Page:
State Officer Blog

Beyond the Moment

By September 20, 2015 No Comments

In case you didn’t already know, it rains a lot in Florida! Who am I kidding, if you have lived here for any span of time you know this, as well as the fact that the weather can change from a sunny 90 degrees to a torrential downpour in a matter of minutes. And while rain is instrumental to life, it doesn’t necessarily make for the best driving conditions! After eighteen years of living in Florida, and four years of being an FFA member and traveling around the state, I would say that rain is to be expected on road trips, sort of like a tradition!

Since being elected almost two months ago, I still haven’t made the drive to or from Gainesville without the windshield wipers going full speed at some point in the trip. Quite possibly the worst weather I have ever driven through was coming home from our first trip as state officers.

Our team had just spent two weeks together participating in trainings, road trips, a lot of meals, and the High School Forestry Camp Banquet. This was the longest I had ever been away from my family so I was anxious to get home. Filling up my car with gas was the only thing left on my checklist before it was safe to start the three hour drive. I left Gainesville with a full tank of gas, a new appreciation for my teammates, and tools to guide me in my year of service. (I also managed to leave with a slammed finger, but that’s another story!)

Not a mile after I turned onto I-75 North, the torrential downpour came. Typical thoughts were running through my mind about whether I should keep going or get off at the next exit. To make a long story short, I stayed on the road, embracing my adventurous side. I kept my eyes fixed on the car in front of me, waiting for any sudden stops. The traffic was going a manageable 40 mph in a 70. I kept a safe distance away and my windshield wipers were at full speed. After a solid three minutes of tense shoulders and firm hands on the wheel, I looked up at the sky for the first time and saw the infamous Florida sun just beyond the black clouds. [cloud picture here]

Just five minutes later, the storm eased up and it was smooth sailing the rest of the trip. It occurred to me that I was so consumed in the pressures of the moment that I forgot to consider what was beyond the storm.

I think as FFA members, and humans in general, we often get so caught up in the challenges of the moment that we forget the bigger picture. I remember having to adjust to three new Ag teachers and how tough that was. Each new teacher had a totally different personality and way of running the program. It wasn’t easy to keep the momentum in the chapter going and sometimes I got incredibly frustrated. Of course, it wasn’t their fault, I just couldn’t wrap my mind around why it had to happen to my chapter. This wasn’t how it was supposed to go in “The perfect FFA career.” Then something always prompted me to redirect my focus to the skills I had gained despite the circumstances: adaptability, perseverance, communication, trust, faith. Skills that I couldn’t have acquired with only one advisor all four years. When I reflect on this, I can see the purpose each difficulty had in my FFA career and ultimately life beyond the blue jacket.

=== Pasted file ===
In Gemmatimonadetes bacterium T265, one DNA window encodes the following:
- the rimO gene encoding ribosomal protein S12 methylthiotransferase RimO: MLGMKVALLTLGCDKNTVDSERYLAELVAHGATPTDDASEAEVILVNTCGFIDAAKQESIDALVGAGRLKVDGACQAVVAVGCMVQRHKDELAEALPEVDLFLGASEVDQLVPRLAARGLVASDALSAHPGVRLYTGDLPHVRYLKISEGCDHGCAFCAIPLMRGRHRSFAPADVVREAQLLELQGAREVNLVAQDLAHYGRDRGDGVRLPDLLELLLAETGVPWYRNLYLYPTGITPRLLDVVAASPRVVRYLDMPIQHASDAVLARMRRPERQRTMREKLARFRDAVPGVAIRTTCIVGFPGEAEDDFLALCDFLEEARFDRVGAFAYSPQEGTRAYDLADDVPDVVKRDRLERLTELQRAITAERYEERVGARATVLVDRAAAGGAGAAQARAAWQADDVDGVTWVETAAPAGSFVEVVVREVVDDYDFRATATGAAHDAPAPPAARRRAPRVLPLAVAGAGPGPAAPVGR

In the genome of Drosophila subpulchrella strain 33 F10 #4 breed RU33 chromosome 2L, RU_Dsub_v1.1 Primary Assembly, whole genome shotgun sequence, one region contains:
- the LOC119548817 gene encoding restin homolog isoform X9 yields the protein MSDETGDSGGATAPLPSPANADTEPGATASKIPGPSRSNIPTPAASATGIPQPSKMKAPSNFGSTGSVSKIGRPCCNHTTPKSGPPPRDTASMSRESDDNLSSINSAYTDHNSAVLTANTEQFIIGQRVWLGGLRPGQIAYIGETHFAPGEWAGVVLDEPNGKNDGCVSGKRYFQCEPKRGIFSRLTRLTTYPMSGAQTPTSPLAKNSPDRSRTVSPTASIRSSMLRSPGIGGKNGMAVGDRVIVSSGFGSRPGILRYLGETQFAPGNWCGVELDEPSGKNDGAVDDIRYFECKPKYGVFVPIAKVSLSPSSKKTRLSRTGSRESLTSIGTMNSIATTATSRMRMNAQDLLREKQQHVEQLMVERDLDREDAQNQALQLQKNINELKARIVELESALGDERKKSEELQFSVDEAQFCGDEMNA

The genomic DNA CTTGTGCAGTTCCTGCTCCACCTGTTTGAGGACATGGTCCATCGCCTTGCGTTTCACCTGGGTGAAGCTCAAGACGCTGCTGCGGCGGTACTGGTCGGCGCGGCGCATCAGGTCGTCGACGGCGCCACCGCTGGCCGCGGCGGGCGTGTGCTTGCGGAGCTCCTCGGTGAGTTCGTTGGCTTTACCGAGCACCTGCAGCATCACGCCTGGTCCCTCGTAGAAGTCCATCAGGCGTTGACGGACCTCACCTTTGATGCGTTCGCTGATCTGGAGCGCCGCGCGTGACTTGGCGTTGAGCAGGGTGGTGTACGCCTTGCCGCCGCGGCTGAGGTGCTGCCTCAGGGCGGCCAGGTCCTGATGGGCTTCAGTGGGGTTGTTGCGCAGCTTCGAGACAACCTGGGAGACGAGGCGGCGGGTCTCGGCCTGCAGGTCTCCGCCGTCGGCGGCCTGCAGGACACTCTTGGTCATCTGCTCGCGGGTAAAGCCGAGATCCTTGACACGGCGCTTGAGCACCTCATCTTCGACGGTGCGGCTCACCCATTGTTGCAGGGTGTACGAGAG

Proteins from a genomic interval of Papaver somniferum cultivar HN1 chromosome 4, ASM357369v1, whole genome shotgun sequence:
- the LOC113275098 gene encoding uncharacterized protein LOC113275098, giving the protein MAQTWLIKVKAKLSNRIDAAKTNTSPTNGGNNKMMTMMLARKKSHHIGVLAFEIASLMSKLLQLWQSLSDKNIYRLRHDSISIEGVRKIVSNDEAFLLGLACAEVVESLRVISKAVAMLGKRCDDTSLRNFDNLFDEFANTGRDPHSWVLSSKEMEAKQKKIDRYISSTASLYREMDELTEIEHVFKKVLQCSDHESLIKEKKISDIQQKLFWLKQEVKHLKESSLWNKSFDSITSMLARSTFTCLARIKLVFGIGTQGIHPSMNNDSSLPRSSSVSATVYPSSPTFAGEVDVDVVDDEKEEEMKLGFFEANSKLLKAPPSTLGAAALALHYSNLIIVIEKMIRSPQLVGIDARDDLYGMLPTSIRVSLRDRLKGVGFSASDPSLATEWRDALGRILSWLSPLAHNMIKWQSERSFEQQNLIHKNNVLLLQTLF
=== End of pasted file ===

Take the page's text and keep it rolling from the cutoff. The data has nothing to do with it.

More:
I can’t help but think of the farmers who experience the same challenge of excessive rain among many other setbacks. They could easily choose to sit on the sidelines and say “Oh, someone else can take care of this…” Agriculturists live their days with the future in mind. They cultivate the ground with the hope that it will prosper, all the while knowing that challenges are likely. Agriculturists truly live for what’s to come.

Now, each time I drive through the traditional rain, I try to focus on the road, but also think about how my attitude and choices in a particular moment shape my character in all of the moments following. By no means am I promoting driving in hazardous weather. However, I am challenging you to live for beyond the moment.

Forever blue,

Heather Yoder
Area 1 State Vice President

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